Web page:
• Reclamation threshold—937. You are apportioning 3x/25 addresses during apportionment. Therefore, the reclamation must be at least the value of the apportion threshold, plus one larger than the apportion size (552+384+1=937).

Because the source partition values for UP-example-1 and UP-example-2 differ, the BNG User Plane uses the pool prefixes assigned to the dynamic address pool to create the specific routing policies.

Other items to consider during planning:

  • Whether to install a discard route during pool creation

  • Which route tags to use for discard routes

  • Whether to exclude certain addresses during subscriber address allocation (for example, exclude .0 or .255 addresses)

Configure Juniper BNG CUPS for Use with Address Pool Manager

For BNG CUPS to work with Address Pool Manager, you must perform configurations on the BNG CUPS Controller, the BNG User Planes, and Address Pool Manager. For details, see the following sections:

Configure the BNG CUPS Controller for Use with Address Pool Manager

To configure BNG CUPS Controller for use with Address Pool Manager, perform the following configuration:

  1. On the BNG CUPS Controller, define the Address Pool Manager prefix partitions that each BNG User Plane uses as a source for the pool prefixes.
    1. For BNG User Plane UP-example-1, define the partition partition-example-1.
    2. For BNG User Plane UP-example-2, define the partition partition-example-2.
  2. Configure a domain profile for the subscribers connecting to BNG User Plane UP-example-1. Remember that these subscribers share the framed pool named FP-example-1.
  3. Configure a domain profile for subscribers connecting to BNG User Plane UP-example-2. Remember that these subscribers share a framed pool named FP-example-2.
  4. Configure Address Pool Manager.
    1. Assign the Address Pool Manager system a unique network string identifier
    2. Enter the IPV4 address for Address Pool Manager.
    3. Enter the port that Address Pool Manager is listening on for incoming APMi connections.
    4. If the gRPC connection is secured, configure any Transport Layer Security (TLS) keys.
  5. Commit the configuration.

Configure the BNG User Planes for Use with Address Pool Manager

On the BNG User Planes, this is what happens if you configure install-discard-routes in the domain profile: The BNG CUPS Controller automatically creates a discard route to the BNG User Plane's routing state. The BNG CUPS Controller associates the route tag value with the prefix from Address Pool Manager’s partition. You can add the configuration to the BNG User Planes to import these routes into the exported route set. For example, the following configuration on BNG User Plane UP-example-1 imports the prefix routes for Address Pool Manager pools into the interior gateway protocol (IGP).

Configure Address Pool Manager for Use with Juniper BNG CUPS

To configure Address Pool Manager for use with Juniper BNG CUPS, you must perform the following configuration.

  1. On the Address Pool Manager system, create partitions matching each BNG User Plane's configured partition name.
  2. To each partition, add root prefixes that align with the routing policies for the associated BNG User Plane. By default, partitions maintain prefixes between /8 and /24. For UP-example-1, you need the partition to maintain /25 prefixes. As such, you must adjust the partitions max-prefix-len.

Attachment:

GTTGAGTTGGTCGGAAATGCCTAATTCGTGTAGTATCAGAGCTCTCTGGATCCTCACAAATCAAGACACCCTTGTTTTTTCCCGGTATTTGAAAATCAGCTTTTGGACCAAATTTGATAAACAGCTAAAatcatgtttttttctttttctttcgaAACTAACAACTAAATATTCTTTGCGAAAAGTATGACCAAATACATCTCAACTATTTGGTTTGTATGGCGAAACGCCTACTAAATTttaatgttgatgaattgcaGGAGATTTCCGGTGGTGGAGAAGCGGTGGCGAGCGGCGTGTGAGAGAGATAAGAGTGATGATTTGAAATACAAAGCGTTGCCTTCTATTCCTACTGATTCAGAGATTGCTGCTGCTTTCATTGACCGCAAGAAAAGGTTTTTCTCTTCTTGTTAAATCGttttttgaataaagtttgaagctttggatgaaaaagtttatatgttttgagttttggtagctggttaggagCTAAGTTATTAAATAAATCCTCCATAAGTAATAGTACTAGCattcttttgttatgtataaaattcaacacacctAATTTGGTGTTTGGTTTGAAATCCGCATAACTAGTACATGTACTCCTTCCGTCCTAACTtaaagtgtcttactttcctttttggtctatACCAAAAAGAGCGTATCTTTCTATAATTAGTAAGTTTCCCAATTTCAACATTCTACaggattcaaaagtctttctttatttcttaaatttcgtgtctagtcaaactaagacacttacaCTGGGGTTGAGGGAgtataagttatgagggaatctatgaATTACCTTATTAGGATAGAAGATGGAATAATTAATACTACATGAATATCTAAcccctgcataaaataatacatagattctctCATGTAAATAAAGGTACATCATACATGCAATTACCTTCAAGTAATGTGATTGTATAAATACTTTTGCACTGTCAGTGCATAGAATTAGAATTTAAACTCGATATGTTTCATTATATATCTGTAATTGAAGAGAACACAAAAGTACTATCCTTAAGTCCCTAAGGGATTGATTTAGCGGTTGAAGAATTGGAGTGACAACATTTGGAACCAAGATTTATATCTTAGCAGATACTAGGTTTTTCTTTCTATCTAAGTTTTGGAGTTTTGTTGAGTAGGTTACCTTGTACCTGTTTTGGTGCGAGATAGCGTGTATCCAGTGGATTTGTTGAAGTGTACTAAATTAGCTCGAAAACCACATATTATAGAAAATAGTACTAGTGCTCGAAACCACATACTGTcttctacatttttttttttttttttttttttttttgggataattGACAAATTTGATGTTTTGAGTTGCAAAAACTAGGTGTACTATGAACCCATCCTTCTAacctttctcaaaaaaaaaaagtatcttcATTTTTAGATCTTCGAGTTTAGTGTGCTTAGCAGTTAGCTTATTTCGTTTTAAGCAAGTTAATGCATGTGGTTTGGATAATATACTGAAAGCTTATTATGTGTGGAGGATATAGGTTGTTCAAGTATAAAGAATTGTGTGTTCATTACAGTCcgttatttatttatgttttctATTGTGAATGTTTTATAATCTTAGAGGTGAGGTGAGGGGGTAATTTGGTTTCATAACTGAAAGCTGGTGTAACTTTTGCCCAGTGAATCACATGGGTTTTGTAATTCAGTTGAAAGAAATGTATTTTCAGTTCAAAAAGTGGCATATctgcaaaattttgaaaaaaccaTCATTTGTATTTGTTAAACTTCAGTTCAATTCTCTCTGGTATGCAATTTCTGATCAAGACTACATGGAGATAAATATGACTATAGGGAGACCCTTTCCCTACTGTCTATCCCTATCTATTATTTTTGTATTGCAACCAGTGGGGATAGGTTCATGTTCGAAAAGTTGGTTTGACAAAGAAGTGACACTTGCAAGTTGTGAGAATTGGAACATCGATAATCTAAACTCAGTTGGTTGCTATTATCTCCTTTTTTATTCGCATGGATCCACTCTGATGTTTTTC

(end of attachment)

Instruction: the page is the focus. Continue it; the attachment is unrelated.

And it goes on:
3. Add the prefix to the partition and subdivide it to the /25 level.
  4. Add the partition details for BNG User Plane UP-example-2.
  5. Configure the BNG CUPS Controller entity. The entity configuration consists of the pool domain profile and the entity match stanza entry.
    1. Configure the pool domain profile.
    2. Configure an entry in the entity-match stanza. Configuring the entry binds the pool domain profile to the BNG CUPS Controller using APM's system identification value.

Juniper BNG CUPS and Address Pool Manager Operational Behavior

When the first subscriber logs in from UP-example-1, the BNG User Plane (UP-example-1) receives a framed-pool name of FP-example-1 from the RADIUS server. The framed pool name matches a domain profile, but no domains are created that match the BNG User Plane in the default routing instance. The BNG CUPS Controller coordinates the creation of the domain FP-example-1-UP-example-1-default with Address Pool Manager. Once the domain is created, the BNG CUPS Controller raises apportion alarms until the number of free addresses is above the apportion threshold of 552. Since the BNG CUPS Controller apportions the alarms in sets of three /25 prefixes, the initial pool set for this domain consists of six pools. The pools are FP-example-1-UP-example-1-default and FP-example-1-UP-example-1-default-0000 through FP-example-1-UP-example-1-default-0005.

As logins continue from UP-example-1 and a peak load of 96,000 subscribers is reached on the BNG User Plane (UP-example-1). The number of pools in the domain reaches approximately 755 pools. That total includes 750 /25 pools to satisfy the 96,000 subscribers plus five pools to keep the domain above the apportion threshold. A similar scenario unfolds for UP-example-2.

As subscribers log out, each time the number of free addresses meets or exceeds the reclamation threshold value, the BNG CUPS Controller raises a reclamation alarm and returns a pool to its partition in Address Pool Manager. When all subscribers are logged out, the domain drops back to its initial allocation of six pools.